“I met those of our society who had votes in the ensuing election, and advised them, 1. To vote, without fee or reward, for the person they judged most worthy: 2. To speak no evil of the person they voted against: And, 3. To take care their spirits were not sharpened against those that voted on the other side.”
— John Wesley, October 6, 1774
I found this quotation the day before the election, too late to learn from it for the period of the campaign. It was on the Facebook page of Professor Charles Manekin of Princeton, a philosophy professor, a dual Israeli/American citizen and an activist for Palestinian rights. All I can do now is to try to apply it during the Trump administration.
Some help with this task came from an African-American writer (didn’t catch her name) who was interviewed on NPR’s Morning Edition today. Her first comment was that she “had not listened enough” to Trump’s supporters, had not understood the depth of their fear and their anger.
Why wasn’t I listening more carefully? Our town foodbank is always short of food. I have neighbors who can’t afford proper medical care. Their parents, not wealthy, were nonetheless in a much more secure position. Though they work as hard as their parents did, they can’t give that security to their own children. They know, as we all do, of the dizzying heights of wealth accrued by a few in the course of globalization and of the political corruption that weaves through that process and battens on it.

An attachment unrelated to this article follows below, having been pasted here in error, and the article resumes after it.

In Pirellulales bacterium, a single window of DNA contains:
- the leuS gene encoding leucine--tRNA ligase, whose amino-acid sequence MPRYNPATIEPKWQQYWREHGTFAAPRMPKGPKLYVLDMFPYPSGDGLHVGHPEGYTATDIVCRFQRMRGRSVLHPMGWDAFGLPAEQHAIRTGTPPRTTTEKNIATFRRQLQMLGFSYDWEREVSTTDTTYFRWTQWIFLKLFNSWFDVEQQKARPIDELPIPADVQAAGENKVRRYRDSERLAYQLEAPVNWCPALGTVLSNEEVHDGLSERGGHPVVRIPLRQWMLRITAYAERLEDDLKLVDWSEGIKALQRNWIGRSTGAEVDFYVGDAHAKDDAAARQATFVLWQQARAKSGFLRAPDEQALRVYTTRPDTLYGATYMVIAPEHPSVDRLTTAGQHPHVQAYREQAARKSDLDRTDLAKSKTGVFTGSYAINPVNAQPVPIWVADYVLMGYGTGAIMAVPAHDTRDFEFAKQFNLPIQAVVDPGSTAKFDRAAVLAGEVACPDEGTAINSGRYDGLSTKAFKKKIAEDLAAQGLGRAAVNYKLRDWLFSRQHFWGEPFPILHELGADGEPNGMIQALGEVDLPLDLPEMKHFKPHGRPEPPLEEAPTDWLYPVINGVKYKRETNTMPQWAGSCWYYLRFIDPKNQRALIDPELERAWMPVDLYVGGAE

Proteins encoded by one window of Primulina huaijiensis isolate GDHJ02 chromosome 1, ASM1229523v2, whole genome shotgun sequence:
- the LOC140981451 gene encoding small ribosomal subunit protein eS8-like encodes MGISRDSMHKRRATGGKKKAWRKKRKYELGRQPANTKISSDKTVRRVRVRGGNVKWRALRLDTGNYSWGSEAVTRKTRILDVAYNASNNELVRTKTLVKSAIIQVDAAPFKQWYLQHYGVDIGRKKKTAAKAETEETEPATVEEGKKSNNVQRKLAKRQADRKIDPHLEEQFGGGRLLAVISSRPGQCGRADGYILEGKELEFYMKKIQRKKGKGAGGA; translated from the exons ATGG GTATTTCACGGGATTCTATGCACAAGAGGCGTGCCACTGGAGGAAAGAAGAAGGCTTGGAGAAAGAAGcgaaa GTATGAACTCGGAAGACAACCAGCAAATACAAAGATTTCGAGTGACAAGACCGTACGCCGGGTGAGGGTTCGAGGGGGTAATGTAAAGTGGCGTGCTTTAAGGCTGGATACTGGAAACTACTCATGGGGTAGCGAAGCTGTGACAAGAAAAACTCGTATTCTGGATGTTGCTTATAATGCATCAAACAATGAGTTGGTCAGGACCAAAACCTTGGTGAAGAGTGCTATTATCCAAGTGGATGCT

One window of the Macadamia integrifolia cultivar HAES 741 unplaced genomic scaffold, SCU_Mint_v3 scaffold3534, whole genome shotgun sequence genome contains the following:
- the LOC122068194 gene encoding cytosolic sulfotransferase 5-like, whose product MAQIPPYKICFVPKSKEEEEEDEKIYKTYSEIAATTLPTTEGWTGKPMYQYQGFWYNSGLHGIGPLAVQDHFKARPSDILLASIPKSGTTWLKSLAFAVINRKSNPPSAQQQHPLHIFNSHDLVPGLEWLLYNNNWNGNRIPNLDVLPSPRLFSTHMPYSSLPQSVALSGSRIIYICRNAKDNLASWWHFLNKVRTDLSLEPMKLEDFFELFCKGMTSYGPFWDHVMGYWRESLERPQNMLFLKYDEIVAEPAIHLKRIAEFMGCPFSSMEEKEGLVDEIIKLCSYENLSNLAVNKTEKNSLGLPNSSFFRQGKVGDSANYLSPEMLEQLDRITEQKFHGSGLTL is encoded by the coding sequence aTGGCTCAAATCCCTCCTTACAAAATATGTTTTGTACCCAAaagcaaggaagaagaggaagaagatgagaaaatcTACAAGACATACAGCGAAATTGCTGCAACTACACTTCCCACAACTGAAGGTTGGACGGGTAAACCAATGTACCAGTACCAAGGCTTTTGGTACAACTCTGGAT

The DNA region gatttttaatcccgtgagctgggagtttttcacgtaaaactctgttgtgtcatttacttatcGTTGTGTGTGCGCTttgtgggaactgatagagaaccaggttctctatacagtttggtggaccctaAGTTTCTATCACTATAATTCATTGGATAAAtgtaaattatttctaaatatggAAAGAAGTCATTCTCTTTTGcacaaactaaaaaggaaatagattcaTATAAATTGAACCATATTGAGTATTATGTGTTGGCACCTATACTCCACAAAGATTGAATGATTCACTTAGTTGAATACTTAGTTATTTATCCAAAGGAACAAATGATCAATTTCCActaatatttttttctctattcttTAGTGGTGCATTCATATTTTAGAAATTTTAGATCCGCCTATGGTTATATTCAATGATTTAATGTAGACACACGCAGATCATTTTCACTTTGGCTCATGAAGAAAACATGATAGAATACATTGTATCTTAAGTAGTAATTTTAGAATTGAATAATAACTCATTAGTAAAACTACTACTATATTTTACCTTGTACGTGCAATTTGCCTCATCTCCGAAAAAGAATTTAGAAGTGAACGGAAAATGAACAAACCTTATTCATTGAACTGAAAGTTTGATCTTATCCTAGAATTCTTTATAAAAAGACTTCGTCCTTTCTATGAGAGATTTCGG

Not that I know what to do about it all. Over the last decade, as I followed the trade wars, the drug wars, the war wars, it has seemed to me that every apparently reasonable policy step, every best try or least-worst idea, has backfired to create more misery. The far left wants us to become Sweden. The far right wants us to vanish the government, except for the ones with guns, and let it all hang out. The middle muddles, producing slight variations on what already hasn’t worked.
The best I can come up with on policy questions is to think my way through, give my considered opinion and reasons to my neighbors and, if I have the opportunity, to someone who might be able to put them into practice, and then apply myself to healing the wounds that will be inflicted on human beings, as they always have been.
In the course of that effort, I hope I will be able to apply John Wesley’s advice, to speak no evil and let not my spirit be sharpened.